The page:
Batman – Bruce Wayne to the uninitiated – is a stoic, grim guardian of Gotham City and all those in need. Responding as a broken man to the death of his parents by criminals, he becomes a Dark Knight, a hero under the cover of darkness to fight the forces of evil. Even his greatest enemies, he believes, have some good in them. Batman will stand tall and face down gangsters, gangbangers, and super-villains but he will do so knowing that it is not just their fault: society helped to make these monsters in the same way that society made Bruce into Batman. Maybe, Batman believes, anyone can be helped. Anyone can be redeemed…

And to fight crime and maybe bring hope to the hopeless, Batman becomes both a physical marvel but also the world’s greatest detective. A man of physicality and brilliance. A man of humanity and brains.

Well… uh… That’s the Batman most commonly seen in comics, video games, and animation. Not so much the Batman of the big screen. Batman of the comics is a heroic, father figure who is also a bit unhinged but still caring and highly intelligent.

If you’ve only seen the movie versions of Batman, not so much. Then, Batman is a violent idiot. A crazy protector.

A Dumb Knight.

Batman (1966)

I have to point out that the end of the movie involves Batman and Robin basically screwing up re-hydrating the UN – yes, that’s a real movie plot – and now everyone is speaking a different language. The implication is that they have switched brains or something. Rather than being horrified at ruining the lives of a handful of people, Batman muses that, hey, maybe this will help fix the world’s problems.

No, Bruce, it will make you a sociopath who gets off by joking about ruining the lives of innocent victims.

BATMAN (1989)

The highlight of this version of Batman is the brilliance of just blowing up Axis Chemicals. Batman, the Dark Knight Detective, surely knew Joker was using Axis as a hideout or, hey, at least check it out. Or if he didn’t, then he’s just blowing up a building that could be full of innocent people.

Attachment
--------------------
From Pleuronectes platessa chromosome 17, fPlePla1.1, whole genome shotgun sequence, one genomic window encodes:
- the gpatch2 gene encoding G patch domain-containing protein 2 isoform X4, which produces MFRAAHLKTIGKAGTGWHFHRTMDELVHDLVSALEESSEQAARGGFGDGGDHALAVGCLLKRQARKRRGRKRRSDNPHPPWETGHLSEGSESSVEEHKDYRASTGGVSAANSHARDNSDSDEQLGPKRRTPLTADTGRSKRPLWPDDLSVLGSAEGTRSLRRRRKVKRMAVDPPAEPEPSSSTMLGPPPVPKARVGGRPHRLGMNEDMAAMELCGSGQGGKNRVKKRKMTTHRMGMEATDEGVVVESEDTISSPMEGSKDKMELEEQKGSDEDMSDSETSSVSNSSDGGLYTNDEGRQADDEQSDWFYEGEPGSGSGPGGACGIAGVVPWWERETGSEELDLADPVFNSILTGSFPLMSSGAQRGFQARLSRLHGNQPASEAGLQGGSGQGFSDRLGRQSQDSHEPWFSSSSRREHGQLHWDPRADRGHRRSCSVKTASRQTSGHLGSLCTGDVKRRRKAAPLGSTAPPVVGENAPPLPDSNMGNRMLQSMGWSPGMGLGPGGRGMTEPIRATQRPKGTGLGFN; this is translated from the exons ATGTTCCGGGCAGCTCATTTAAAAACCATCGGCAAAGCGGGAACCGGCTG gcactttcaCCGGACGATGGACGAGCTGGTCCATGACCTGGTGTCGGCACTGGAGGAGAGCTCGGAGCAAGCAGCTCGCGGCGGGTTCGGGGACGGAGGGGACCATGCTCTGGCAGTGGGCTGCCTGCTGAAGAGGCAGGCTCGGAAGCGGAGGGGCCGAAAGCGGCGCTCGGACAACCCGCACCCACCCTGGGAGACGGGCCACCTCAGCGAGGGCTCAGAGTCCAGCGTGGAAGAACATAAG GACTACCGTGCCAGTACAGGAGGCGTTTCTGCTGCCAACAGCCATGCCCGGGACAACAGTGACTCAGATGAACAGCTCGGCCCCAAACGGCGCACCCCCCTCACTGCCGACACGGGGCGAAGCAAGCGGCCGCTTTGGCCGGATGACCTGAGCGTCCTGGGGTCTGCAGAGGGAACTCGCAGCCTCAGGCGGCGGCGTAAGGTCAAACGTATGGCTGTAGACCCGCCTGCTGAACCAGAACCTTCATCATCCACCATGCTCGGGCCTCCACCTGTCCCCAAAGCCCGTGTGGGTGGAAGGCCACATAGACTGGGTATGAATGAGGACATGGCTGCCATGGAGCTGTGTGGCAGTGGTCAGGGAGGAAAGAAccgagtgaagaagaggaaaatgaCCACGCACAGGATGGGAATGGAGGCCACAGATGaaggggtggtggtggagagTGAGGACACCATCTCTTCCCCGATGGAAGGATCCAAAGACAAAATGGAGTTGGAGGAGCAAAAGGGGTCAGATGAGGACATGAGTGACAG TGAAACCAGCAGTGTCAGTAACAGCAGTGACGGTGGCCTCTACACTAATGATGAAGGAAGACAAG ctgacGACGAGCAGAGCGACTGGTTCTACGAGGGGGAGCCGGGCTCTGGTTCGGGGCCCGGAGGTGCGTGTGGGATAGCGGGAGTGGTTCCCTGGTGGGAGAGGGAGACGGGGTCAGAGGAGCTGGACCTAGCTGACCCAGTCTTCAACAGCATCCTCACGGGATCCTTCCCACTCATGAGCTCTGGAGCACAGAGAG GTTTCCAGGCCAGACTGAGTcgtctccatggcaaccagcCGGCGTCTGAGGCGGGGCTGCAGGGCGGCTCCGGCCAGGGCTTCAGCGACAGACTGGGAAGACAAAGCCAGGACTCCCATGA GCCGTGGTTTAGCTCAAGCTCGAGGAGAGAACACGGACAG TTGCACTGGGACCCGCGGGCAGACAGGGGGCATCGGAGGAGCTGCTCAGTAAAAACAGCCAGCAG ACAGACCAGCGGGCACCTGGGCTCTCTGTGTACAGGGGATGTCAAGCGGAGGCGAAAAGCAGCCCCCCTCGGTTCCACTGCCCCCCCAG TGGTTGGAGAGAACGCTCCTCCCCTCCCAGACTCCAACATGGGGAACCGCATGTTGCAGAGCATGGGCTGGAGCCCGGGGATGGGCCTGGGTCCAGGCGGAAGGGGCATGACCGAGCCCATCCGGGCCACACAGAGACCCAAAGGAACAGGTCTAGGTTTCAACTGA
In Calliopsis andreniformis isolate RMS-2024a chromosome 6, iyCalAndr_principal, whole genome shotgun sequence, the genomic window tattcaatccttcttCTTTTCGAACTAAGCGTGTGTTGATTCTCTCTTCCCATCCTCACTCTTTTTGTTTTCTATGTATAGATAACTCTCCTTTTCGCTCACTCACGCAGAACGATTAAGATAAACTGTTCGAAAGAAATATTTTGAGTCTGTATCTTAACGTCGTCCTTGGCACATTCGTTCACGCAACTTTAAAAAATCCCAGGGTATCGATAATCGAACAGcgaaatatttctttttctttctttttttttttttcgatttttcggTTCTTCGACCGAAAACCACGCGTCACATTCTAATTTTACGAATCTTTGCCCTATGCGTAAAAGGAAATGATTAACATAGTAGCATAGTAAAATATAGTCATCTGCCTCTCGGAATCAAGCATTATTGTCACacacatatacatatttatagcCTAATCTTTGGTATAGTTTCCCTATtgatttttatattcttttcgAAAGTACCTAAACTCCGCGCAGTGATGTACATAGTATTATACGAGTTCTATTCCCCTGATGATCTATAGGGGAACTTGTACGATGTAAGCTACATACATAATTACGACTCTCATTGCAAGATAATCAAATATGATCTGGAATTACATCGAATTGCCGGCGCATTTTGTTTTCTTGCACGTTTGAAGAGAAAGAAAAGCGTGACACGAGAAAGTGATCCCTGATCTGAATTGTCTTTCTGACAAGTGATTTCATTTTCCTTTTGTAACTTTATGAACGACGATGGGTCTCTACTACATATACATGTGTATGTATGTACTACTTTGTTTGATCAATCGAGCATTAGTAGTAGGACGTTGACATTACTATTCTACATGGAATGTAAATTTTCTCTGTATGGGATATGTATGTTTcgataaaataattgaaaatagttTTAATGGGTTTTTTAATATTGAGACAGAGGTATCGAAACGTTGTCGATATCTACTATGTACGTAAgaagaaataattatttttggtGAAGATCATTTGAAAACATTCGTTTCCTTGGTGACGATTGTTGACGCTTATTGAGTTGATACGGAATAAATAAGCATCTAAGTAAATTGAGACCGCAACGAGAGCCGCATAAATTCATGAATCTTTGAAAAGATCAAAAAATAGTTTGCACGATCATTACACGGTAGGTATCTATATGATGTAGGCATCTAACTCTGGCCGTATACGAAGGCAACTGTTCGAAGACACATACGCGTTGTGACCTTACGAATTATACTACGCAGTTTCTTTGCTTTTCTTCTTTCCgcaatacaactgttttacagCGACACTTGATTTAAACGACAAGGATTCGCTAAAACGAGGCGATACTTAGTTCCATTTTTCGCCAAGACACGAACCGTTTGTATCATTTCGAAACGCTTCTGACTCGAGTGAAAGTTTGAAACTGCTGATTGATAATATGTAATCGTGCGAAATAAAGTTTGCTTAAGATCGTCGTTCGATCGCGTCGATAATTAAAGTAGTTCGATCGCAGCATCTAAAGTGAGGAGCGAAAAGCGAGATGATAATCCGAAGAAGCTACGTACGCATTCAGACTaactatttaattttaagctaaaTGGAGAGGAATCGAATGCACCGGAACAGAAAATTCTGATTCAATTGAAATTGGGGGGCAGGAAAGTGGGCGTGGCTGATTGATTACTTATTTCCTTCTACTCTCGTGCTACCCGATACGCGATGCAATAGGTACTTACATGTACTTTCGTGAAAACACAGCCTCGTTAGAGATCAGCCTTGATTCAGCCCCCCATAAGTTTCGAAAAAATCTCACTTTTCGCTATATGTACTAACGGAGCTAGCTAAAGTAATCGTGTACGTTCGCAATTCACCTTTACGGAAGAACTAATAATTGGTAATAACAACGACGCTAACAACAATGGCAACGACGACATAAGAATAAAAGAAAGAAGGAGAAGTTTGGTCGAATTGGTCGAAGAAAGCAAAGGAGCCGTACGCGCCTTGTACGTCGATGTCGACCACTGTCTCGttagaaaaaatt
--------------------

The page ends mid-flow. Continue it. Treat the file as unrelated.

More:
Batman: He won’t use guns but he will blow things up and throw guys down buildings to their death. Though I can at least give Burton’s version a little bit of a pass because it’s clearly a very artistic film. That is, Burton prefers the visuals over the logical frequently. So, punching a man to his death down a stairwell in a church looks really cool. Why ruin it by having Batman find his broken, mangled corpse at the bottom?

 

BATMAN RETURNS

Batman shoves a bomb down a guys pants. There isn’t even a question on how badly murdered this poor thug was, as he immediately blows up in a hole. That guy wasn’t even that high up on the deadly scale. He was like a junior thug in training, blow up when his crotch was ripped apart in an explosion. Ouch.

But this is the same Batman who has to look over the edge after a woman falls to her death and then is shocked that people would blame him, so…

 

BATMAN BEGINS

Yes, I am skipping 2 movies because they are fairly awful and BATMAN USES A BATMAN CREDIT CARD. It’s not even fair to point out what a psychopath that guy is. So, I jump ahead to the next decent Batman film. Bruce joins the League of Shadows. He steals. He probably kills people. Somehow this is the best way to learn how to fight crime in Gotham, apparently.

Batman eventually decided that he won’t kill Ra’s al Ghul, but he won’t save him. In doing so, he is allowing a train with Ra’s al Ghul to fly off the rails and run into a building. This is perfectly fine, though, because the only way to clean up Gotham is to cripple criminals. Not, say, use your enormous fortune to start a youth outreach problem or a hospital for the people who are going to suffer lung problems from the cleanup of the train derailment.

 

THE DARK KNIGHT